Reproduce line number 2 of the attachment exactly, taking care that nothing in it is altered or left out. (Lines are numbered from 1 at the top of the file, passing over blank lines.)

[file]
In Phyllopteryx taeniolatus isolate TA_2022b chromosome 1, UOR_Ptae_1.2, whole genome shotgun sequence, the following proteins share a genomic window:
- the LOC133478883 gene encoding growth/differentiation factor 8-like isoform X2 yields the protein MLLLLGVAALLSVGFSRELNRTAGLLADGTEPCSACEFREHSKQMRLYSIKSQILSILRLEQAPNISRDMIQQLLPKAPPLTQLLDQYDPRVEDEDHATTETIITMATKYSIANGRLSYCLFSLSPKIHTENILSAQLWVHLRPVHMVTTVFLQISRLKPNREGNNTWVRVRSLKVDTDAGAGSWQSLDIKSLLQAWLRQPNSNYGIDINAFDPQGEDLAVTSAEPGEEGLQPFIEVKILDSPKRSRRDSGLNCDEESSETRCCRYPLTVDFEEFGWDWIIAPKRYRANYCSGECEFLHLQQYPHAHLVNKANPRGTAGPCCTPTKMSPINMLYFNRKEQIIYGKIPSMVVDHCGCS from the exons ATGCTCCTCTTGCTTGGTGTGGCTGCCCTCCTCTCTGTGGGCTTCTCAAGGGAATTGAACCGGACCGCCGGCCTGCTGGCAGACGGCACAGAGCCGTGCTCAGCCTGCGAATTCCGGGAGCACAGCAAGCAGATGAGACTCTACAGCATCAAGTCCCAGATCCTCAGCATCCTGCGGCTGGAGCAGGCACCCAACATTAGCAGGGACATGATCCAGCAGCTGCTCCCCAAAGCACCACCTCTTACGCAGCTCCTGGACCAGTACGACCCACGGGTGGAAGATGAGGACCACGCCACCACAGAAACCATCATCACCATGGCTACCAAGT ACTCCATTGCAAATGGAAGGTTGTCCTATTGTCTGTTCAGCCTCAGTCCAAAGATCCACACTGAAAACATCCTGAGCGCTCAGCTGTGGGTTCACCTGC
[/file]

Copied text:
- the LOC133478883 gene encoding growth/differentiation factor 8-like isoform X2 yields the protein MLLLLGVAALLSVGFSRELNRTAGLLADGTEPCSACEFREHSKQMRLYSIKSQILSILRLEQAPNISRDMIQQLLPKAPPLTQLLDQYDPRVEDEDHATTETIITMATKYSIANGRLSYCLFSLSPKIHTENILSAQLWVHLRPVHMVTTVFLQISRLKPNREGNNTWVRVRSLKVDTDAGAGSWQSLDIKSLLQAWLRQPNSNYGIDINAFDPQGEDLAVTSAEPGEEGLQPFIEVKILDSPKRSRRDSGLNCDEESSETRCCRYPLTVDFEEFGWDWIIAPKRYRANYCSGECEFLHLQQYPHAHLVNKANPRGTAGPCCTPTKMSPINMLYFNRKEQIIYGKIPSMVVDHCGCS from the exons ATGCTCCTCTTGCTTGGTGTGGCTGCCCTCCTCTCTGTGGGCTTCTCAAGGGAATTGAACCGGACCGCCGGCCTGCTGGCAGACGGCACAGAGCCGTGCTCAGCCTGCGAATTCCGGGAGCACAGCAAGCAGATGAGACTCTACAGCATCAAGTCCCAGATCCTCAGCATCCTGCGGCTGGAGCAGGCACCCAACATTAGCAGGGACATGATCCAGCAGCTGCTCCCCAAAGCACCACCTCTTACGCAGCTCCTGGACCAGTACGACCCACGGGTGGAAGATGAGGACCACGCCACCACAGAAACCATCATCACCATGGCTACCAAGT ACTCCATTGCAAATGGAAGGTTGTCCTATTGTCTGTTCAGCCTCAGTCCAAAGATCCACACTGAAAACATCCTGAGCGCTCAGCTGTGGGTTCACCTGC